You have a -39 on your original post, and you're telling me that I'm bringing the nonsense? Anyone who says they want to "have a conversation" on the internet just wants to rant their opinions.
I don’t confuse brigading by the initiative people with intelligent discourse. The downvotes are pretty meaningless.
What? These points aren't worth anything? I feel so deceived. I am actually against the initiatives but your original post was too stupid not to comment on. Arguing that the businesses haven't been heard from is either uninformed or disingenuous because I've read a lot of business owners opinions on here as well as their public statements that have been reposted in this sub. So you just went out of your way to make some kind of lame argument against the person who started this forum because you're clearly looking for a fight on the internet. So here I am, ready and willing to point out your asinine behavior!!!
And where you have heard from business owners, workers have been invited to respond. That’s how open forums are supposed to work.
So why can’t it work that way when the workers post their opinions? Are you scared of interaction with those who have a different perspective?
“Looking for a fight.” Geez, get over yourself. Dialogue is not a fight.
You are, quite possibly, the most ridiculous person on here. Let me go find some more semantics for you to get mad about.
You’re right! They didn’t. However, I was curious to see this specific side as I have read a lot from business owners’ view. Having these opinions from specifically employees in one space created a spot for me to get an idea of this side in one post.
So you wanted to create an echo chamber instead of a conversation.
Polling a specific demographic isn’t an echo chamber. It’s how you gather views from that demographic. It’s intentional. Would you be as upset if a post asked for views from the business owners about how they feel about the initiative? I feel both those posts would be insightful. I suppose I’m just not following your resistance to that. “Workers” aren’t political. “Workers” are liberal, conservative, independent and non-political. So are business owners.
Reddit isn’t a polling place. It’s a community and that means all sides should converse.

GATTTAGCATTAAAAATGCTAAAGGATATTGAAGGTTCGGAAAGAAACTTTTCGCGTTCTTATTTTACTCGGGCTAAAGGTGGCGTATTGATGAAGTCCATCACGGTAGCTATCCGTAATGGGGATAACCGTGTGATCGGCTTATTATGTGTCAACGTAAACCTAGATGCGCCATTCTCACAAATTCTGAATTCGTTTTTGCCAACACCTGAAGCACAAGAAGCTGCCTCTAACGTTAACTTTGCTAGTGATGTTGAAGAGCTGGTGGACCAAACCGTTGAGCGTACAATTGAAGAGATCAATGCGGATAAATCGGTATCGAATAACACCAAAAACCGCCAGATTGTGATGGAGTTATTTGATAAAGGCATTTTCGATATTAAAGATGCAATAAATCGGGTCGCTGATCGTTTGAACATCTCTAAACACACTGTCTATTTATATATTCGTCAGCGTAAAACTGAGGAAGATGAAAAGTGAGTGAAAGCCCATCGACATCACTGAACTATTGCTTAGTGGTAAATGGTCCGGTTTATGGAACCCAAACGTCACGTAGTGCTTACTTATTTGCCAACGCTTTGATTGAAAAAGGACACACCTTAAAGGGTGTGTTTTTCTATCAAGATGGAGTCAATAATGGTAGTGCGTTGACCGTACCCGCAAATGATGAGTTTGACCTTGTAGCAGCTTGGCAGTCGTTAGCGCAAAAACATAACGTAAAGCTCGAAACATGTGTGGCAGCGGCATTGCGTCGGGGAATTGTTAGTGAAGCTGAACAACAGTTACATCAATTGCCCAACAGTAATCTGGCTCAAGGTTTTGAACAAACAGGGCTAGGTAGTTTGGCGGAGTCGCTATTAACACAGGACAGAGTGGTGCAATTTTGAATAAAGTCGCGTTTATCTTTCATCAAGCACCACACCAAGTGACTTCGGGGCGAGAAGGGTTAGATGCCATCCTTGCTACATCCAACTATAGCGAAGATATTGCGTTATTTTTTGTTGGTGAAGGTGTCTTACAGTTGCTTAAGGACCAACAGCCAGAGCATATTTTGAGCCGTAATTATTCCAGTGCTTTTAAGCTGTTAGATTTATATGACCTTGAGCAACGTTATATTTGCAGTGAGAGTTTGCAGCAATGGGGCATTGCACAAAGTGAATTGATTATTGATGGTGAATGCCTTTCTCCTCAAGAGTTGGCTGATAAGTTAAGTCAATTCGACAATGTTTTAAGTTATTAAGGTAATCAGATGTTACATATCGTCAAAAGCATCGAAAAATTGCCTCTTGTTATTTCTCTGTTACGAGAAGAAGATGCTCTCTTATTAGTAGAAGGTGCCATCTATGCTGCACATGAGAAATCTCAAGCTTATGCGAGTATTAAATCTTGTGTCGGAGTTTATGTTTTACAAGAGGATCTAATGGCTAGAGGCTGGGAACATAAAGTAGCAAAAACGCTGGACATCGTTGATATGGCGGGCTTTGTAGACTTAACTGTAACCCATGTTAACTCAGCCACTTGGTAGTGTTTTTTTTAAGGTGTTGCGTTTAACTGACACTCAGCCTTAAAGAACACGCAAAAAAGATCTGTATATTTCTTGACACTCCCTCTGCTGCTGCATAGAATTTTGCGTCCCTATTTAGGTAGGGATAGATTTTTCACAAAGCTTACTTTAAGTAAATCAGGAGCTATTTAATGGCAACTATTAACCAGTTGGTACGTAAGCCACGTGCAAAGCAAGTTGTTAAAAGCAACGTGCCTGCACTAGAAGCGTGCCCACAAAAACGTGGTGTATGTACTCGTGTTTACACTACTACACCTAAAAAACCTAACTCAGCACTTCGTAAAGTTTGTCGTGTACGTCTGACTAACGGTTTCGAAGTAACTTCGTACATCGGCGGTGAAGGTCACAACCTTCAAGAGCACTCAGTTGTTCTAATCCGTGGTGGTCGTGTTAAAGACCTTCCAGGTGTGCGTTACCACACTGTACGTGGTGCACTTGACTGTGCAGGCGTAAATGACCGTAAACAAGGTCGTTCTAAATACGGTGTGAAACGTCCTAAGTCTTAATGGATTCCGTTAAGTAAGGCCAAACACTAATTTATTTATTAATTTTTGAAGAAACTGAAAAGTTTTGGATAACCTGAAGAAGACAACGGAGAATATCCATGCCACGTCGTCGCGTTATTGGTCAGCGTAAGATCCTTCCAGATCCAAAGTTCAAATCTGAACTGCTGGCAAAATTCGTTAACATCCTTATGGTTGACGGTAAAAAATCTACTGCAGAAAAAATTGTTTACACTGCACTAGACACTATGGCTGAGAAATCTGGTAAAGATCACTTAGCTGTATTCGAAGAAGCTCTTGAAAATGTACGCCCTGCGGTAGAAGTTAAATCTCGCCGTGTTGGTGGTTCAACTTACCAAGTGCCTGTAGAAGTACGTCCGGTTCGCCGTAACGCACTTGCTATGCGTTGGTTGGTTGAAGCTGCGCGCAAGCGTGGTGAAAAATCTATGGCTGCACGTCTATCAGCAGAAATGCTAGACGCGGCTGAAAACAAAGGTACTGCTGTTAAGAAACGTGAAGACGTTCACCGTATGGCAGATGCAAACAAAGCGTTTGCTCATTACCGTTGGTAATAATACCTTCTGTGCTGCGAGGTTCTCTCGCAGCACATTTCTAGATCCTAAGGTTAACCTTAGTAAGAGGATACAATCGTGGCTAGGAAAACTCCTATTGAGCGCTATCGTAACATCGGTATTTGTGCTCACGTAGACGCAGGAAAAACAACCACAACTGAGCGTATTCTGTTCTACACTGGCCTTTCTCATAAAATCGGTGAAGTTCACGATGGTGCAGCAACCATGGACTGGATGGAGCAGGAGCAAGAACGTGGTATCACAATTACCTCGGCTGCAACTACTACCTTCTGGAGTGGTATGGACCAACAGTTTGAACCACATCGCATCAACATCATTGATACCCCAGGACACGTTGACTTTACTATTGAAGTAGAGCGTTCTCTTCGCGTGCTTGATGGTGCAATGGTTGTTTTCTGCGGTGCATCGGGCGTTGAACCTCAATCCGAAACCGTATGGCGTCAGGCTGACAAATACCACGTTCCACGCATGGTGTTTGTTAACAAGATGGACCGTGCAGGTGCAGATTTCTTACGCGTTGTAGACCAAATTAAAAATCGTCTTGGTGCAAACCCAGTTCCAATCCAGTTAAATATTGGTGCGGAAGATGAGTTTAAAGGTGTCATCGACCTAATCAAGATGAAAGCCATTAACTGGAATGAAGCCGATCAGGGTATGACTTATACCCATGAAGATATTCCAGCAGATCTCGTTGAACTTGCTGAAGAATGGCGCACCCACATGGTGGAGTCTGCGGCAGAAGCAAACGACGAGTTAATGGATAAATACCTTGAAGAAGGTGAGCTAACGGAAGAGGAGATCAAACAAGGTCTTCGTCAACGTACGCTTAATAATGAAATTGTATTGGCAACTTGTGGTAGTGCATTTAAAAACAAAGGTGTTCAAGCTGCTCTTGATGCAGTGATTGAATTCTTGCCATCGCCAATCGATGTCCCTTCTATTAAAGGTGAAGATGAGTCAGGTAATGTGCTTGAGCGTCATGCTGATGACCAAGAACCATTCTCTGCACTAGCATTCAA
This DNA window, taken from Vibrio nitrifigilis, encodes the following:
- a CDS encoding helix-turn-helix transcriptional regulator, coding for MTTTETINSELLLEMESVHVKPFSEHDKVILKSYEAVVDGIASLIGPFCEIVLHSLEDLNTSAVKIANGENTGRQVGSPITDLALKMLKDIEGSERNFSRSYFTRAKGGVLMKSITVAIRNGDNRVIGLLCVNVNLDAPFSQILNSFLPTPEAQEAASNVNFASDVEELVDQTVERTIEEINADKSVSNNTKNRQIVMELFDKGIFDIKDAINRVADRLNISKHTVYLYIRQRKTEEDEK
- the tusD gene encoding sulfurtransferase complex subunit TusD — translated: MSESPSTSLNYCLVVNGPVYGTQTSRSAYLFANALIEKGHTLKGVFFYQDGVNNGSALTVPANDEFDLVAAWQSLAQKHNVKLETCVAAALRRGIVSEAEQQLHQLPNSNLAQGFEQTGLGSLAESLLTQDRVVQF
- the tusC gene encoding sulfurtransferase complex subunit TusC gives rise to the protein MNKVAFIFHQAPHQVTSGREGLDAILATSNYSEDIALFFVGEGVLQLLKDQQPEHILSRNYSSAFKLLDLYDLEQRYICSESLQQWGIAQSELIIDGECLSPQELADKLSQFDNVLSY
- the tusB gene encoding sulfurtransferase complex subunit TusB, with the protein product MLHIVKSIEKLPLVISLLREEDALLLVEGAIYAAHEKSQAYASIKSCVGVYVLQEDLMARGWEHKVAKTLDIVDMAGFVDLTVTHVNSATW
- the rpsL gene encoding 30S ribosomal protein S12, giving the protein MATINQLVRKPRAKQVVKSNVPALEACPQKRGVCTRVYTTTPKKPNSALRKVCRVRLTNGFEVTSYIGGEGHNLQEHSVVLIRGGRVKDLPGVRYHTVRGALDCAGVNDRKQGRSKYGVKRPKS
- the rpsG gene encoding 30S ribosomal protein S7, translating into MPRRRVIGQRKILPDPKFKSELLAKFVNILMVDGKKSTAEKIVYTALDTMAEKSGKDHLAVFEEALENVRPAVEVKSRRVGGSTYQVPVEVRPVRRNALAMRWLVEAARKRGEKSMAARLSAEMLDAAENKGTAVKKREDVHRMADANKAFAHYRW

I am not a business owner - but I totally see how these proposals could totally screw up the entire local economy. It’s important that workers understand the unintended consequences.
And that’s your view as a “worker” and that’s the feedback this post is asking for. So why do you feel it’s an echo chamber? OP wasn’t asking for feedback only from workers who agree with the proposal. Your view, as a worker who is opposed to the measure is equally as desired here. That’s the objective of this post, to hear the varying opinions of workers.
Except we both know this was tossed out there to be a cheering section for the proposals.
I’m being sincere when I say I didn’t see it like that. Perhaps because I was interested to hear what workers had to say about it. I was enlightened by some comments like one that said the uncertain nature of when and for how long that “extra pay” would be available doesn’t help when applying for a loan or planning your budget for next month.
What didn't come up was job losses and business closures - which belongs in this conversation a lot. These proposals would make Bellingham - already with a reputation as not friendly to business - into a total radioactive mess.
I think it's time that Bellingham understand that it can't depend on the policies written by hardcore leftists and voted in by WWU students if it ever wants good jobs or ample housing. You treat developers and businesses like the enemy and guess what? They take their money and investments elsewhere.
But those points didn’t come up because this post was asking for employee views, not business owner views. I think those discussions were happening on the other post related to this that was more general and all inclusive.
Why are there so many difficult people on this sub lately? Y’all are intentionally obtuse
The trolls are out in full force.
What’s obtuse? I answered your question.
So you want to create an echo chamber instead of a conversation sation sation sation.